Chanel Joaillerie presented “Les Talismans de Chanel”, a collection of precious protectors, conceived by the maison as an expression of power through magnetic and solar jewels. Diamonds, Japanese cultured pearls, sapphires, multi-colored lacquer and enamel complete the series. Gabrielle “Coco” Chanel – well known for her many superstitions, launched the first Haute Joaillerie collection of maison Chanel in 1932. This new collection inherited her personality with unique pieces “charged” with magical powers. The presentation took place in a sumptuous mirrored atmosphere at the University Paris Descartes in the 6th arrondissement. René famously declared “I think, therefore I am”, making him a somewhat odd bedfellow for the somewhat credulous Coco.
Chaumet unveiled Joséphine, a romantic collection of 45 extraordinary pieces inspired by Napoléon Bonaparte’s wife Joséphine, remembered for her exquisite taste and interest in gardening and roses. Hence, the set design of the collection’s official images. For this particular collection, the house founded by Marie-Étienne Nitot – official jeweler of Napoléon I in the early 1800s – and owned by LVMH since 1999, took its own archive drawings, projects for necklaces, pendants, tiaras and aigrette head ornaments as a basis for the new collection, prioritizing the delicacy and lightness of the pieces. The originals are preserved in the Chaumet Museum located above its store at Place Vendôme, under the not distant care of the mythical column, topped by a statue of Napoléon I.
De Beers Diamond Jewelers established in 2001 by LVMH and De Beers SA, the world’s premier diamond mining and marketing company, celebrated this year the 10th anniversary of its Talisman collection, a series of colorful pieces combining both rough and polished diamonds. Hollie Bonneville, the Head Designer of the house, talked about how diamonds in their roughest provides an organic feeling of being a gift of nature. The talented young designer also stressed the importance of allowing the client to see the diamonds that will compose a piece before their unification for a truer appreciation. Almost to close the couture – jewelry – week, the house hosted an intimate dinner at Caviar Kaspia.
Dior Joaillerie presented the Soie Dior collection, where Victoire de Castellane, Creative Director of Christian Dior’s fine jeweler division, took ribbons as objects of inspiration in the most delightful way. “When you play with a ribbon, it’s instinctive, ephemeral, and I wanted to keep that notion of freedom,” explains de Castellane. In order to achieve the perfect ribbon’s movement, the most experimented craftsmen in Paris displayed prodigious ingenuity and know-how. Soie Dior is defined by the maison as “the most couture of fabrics, the silk of a taffeta, a pongé, organza or satin; the sumptuous colors of the silk of evening grows”. Therefore, an Haute Joaillerie collection marching in tune with the couture season, since Raf Simons’ couture collection evoked the riotous hues of medieval stain glass and Hieronymus Bosch.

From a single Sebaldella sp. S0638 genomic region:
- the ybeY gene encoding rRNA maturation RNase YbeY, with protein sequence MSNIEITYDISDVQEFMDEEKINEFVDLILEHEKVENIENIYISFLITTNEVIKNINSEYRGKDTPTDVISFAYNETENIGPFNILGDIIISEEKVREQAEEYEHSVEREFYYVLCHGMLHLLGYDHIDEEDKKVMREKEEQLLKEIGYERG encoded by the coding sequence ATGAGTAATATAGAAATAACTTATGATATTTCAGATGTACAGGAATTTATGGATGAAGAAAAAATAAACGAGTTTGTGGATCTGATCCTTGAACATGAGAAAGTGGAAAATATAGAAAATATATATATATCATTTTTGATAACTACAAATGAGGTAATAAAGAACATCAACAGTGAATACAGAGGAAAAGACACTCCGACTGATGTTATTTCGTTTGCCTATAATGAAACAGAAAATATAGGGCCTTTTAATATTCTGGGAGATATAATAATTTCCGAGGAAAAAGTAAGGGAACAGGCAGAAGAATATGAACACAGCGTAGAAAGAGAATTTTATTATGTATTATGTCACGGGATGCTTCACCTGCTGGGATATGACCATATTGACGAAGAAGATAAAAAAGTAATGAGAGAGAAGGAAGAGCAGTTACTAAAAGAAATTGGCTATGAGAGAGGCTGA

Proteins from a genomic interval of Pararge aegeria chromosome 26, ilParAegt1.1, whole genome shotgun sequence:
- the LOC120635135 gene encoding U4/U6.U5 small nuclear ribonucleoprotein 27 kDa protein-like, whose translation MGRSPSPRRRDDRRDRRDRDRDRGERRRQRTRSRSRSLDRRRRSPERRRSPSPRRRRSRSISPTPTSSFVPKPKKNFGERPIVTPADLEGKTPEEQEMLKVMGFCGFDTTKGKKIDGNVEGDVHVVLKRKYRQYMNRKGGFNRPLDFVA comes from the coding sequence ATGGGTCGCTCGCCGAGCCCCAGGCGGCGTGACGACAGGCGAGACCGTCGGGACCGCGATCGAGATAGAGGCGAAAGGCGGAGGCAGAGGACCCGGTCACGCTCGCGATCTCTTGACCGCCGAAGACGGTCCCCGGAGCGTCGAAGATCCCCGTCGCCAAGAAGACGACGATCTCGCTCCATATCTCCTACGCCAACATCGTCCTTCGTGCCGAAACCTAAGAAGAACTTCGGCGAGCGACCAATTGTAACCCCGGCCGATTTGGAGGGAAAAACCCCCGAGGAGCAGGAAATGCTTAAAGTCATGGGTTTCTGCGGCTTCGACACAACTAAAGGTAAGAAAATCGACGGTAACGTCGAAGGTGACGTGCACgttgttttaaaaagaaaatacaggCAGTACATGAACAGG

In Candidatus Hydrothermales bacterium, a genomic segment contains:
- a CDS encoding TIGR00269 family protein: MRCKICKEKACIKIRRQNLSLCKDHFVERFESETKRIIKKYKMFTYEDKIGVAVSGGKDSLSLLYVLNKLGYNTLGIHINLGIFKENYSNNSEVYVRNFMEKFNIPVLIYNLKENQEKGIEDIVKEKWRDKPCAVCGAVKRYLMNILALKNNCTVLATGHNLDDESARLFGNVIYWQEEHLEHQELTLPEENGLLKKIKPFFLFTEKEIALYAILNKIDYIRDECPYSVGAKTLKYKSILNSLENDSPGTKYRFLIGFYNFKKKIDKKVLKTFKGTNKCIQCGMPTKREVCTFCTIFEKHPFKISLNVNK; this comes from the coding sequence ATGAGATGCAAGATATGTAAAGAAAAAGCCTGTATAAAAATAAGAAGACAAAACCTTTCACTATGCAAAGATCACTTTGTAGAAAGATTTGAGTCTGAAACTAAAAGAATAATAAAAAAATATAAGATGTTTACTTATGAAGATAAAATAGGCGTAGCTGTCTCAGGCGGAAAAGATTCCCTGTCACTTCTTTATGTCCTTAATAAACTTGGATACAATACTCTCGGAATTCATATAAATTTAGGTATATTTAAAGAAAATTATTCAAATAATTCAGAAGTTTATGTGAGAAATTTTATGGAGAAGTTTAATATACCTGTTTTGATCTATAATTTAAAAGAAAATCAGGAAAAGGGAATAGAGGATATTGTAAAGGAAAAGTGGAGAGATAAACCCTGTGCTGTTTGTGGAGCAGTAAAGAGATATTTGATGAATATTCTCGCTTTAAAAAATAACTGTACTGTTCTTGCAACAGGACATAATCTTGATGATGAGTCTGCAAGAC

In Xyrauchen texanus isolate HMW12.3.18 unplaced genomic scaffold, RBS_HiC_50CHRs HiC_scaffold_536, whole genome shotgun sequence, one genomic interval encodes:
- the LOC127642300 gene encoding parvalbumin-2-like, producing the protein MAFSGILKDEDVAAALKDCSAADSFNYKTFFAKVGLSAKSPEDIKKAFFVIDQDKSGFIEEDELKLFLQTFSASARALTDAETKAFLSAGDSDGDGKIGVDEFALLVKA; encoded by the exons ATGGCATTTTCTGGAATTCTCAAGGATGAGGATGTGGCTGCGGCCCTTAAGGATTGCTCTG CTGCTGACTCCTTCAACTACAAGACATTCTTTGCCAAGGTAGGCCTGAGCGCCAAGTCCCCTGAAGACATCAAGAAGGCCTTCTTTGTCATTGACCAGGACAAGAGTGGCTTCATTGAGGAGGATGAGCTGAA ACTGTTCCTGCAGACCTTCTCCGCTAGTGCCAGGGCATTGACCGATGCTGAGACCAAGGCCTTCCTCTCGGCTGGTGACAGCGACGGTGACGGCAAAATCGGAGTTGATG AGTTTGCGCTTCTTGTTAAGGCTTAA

Louis Vuitton allowed us one more time to travel through time with Acte V collection, an unforgettable souvenir from the Art Deco period. The “V” on the collection’s name has a dual and evident symbolization. When it comes to the Roman numeral 5, it refers to the fifth Haute Joaillerie collection by the French house. When it comes to the letter, to the modern version of its emblematic monogram. The period where the impeccable creations find their influence is not a coincidence. In 1925, Paris was the home of the World’s Exhibition of Modern Industrial and Decorative Arts, where converged the ultimate international avant-garde ideas in architecture and applied arts, and which epitomizes what later was called “Art Deco”. Gaston-Louis Vuitton, who played a key role during the Art Deco period, chaired the eminent Exhibition.
Piaget launched the Haute Joaillerie and Haute Horlogerie collection “Secrets and Lights, a mythical journey by Piaget” at the new Piaget boutique on rue de la Paix – its largest boutique in the world. The new collection pays tribute to the history of the silk route and the cultures that embraced it. Marco Polo’s legendary cities, Venice and Samarkand, served as inspiration for the 93 jewelry and 38 watchmaking creations. Venice – the perpetual Republic of splendors – gave birth to a mysterious and magical collection entitled “Secrets of Venice”, while the historical city of Samarkand in Uzbekistan influenced “Lights of Samarkand.” The last day of presentation coincided with the opening of the first Italian store of the brand in Milan fashion’s district, as proudly bragged the house CEO, Philippe Léopold-Metzger.
Van Cleef & Arpels
Van Cleef & Arpels introduced Seven Seas, a collection inspired by the spectacle of waves and the fascination for the flora and fauna of the sea, as well as the legends related to them. The French jeweler fascinated us this time with creations from the Indian and Atlantic Oceans, Arabian Sea, Red Sea, Mediterranean Sea, Adriatic Sea, Black Sea and Caspian Sea; each one carefully made with unique materials and gems. A notable characteristic was the undulation or movement effect on the designs when representing the waves or the sea. The maison chose L’École Van Cleef & Arpels to present the collection. L’École constitutes a remarkable project tending to share the art of jewelry, or, in words of its President, Marie Vallanet-Delhom, “an original experience to develop a discerning eye, elevate one’s level of personal taste, discover an art, explore a culture…” An (decorative) art, just as we were invited by The National Jewelry Institute to appreciate jewelry.